Adult Still's disease is a rare illness that causes high fevers, rash, and joint pain. It may lead to long-term (chronic) arthritis.
Still's disease is a severe version of juvenile idiopathic arthritis (JIA), which occurs in children. Adults can have the same condition, though much less commonly.
The adult disease is now more commonly called adult-onset Still's disease (AOSD).
Still's disease - adult; AOSD
Fewer than 1 out of 100,000 people develop adult Still's disease each year. It affects women more often than men.
Still's disease that occurs in children is called systemic juvenile idiopathic arthritis.
The cause of adult Still's disease is unknown. No risk factors for the disease have been identified.
Almost all patients will have fever, joint pain, sore throat, and a rash.
Additional symptoms include:
Occasionally, the spleen or liver may become swollen. Lung and heart inflammation may occur.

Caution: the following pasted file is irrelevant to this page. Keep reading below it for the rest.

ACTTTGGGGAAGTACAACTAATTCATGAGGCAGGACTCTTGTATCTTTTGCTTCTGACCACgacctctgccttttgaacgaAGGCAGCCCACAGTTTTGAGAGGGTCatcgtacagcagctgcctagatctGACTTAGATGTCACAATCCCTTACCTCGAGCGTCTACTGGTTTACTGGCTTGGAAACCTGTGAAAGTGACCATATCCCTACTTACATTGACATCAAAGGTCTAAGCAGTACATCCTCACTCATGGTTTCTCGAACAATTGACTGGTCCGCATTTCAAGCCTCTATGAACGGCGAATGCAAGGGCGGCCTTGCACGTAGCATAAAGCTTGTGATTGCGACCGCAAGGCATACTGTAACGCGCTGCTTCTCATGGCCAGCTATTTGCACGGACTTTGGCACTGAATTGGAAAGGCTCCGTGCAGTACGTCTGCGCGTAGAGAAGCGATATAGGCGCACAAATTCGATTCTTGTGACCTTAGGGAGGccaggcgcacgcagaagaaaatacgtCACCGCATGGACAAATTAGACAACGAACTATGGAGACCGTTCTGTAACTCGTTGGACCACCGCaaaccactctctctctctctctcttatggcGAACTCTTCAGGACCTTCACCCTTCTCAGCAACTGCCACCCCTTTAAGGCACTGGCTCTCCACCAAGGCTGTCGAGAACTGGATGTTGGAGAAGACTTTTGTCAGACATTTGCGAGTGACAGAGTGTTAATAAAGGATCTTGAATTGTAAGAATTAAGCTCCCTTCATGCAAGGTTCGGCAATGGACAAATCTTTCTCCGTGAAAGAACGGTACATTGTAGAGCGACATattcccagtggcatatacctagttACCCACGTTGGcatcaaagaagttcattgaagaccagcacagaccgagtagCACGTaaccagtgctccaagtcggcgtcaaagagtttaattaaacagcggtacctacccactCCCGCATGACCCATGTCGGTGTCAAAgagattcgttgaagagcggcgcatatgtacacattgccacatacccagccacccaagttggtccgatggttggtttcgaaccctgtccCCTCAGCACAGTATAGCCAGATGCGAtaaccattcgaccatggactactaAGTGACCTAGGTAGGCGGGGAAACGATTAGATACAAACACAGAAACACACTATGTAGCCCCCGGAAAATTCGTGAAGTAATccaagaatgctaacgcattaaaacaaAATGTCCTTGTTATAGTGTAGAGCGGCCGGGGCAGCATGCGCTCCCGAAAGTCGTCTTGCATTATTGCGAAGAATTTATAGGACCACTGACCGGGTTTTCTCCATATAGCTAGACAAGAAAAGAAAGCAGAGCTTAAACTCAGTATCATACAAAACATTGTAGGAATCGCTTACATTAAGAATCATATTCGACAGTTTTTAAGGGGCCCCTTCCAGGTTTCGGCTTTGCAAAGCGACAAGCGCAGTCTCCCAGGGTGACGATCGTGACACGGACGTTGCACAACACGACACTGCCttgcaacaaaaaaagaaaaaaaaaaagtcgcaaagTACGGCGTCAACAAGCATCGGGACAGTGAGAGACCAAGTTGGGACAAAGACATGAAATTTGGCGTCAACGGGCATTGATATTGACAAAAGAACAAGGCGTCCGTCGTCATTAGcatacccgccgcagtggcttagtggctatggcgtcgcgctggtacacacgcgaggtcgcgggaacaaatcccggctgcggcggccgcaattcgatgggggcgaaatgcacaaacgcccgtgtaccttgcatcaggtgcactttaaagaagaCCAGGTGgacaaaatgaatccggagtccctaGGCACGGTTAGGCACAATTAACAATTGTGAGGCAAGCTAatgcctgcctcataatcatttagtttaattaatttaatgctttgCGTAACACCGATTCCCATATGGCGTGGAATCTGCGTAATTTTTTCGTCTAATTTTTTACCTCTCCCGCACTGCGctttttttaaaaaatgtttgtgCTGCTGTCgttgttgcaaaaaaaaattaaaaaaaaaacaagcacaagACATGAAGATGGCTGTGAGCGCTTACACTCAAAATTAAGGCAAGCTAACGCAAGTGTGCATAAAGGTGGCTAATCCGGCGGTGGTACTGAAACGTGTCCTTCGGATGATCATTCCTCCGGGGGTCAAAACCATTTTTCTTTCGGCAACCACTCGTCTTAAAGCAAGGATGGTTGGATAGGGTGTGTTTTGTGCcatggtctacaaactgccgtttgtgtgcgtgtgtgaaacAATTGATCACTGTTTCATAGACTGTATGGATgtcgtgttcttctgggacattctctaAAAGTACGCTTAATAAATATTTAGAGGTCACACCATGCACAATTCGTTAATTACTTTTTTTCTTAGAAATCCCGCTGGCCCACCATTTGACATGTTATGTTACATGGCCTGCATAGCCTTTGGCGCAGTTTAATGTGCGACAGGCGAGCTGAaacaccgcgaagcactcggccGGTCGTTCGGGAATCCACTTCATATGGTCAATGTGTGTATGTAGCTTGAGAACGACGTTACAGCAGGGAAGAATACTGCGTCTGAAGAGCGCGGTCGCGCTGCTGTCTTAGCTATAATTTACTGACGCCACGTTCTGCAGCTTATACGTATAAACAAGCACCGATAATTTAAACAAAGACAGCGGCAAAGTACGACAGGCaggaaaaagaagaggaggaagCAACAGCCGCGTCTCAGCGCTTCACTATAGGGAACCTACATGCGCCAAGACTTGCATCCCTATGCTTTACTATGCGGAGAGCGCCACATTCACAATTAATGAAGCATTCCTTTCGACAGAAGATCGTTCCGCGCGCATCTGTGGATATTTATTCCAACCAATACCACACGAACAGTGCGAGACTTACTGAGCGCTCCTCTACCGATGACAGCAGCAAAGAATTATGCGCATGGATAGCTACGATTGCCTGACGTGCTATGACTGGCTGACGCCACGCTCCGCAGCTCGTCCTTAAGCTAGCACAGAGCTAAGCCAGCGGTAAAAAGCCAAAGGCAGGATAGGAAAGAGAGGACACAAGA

Adult Still's disease can only be diagnosed after other diseases are ruled out. You may need many medical tests before a final diagnosis is made.
A physical exam may reveal a fever, rash, and arthritis. The health care provider will use a stethoscope to listen for changes in the sound of your heart or lungs.
The following blood tests can be helpful in diagnosing adult Still's disease:
Other tests may be needed to check for inflammation of the joints, chest, liver, and spleen:
The goal of treatment for adult Still's disease is to control the symptoms of arthritis. Aspirin and other nonsteroidal anti-inflammatory drugs (NSAIDs), such as ibuprofen, are usually the first treatment used.
Prednisone may be used for more severe cases.
If the disease persists for a long time (becomes chronic), medicines that suppress the immune system might be needed. Such medicines include:
Studies show that in about 20% of patients, all symptoms go away in a year and never come back. In about 30% of patients, all symptoms go away but then come back several times over the next few years.
Symptoms continue for a long time (chronic) in about half of patients with adult Still's disease.
Call your health care provider if you have symptoms of adult Still's disease.
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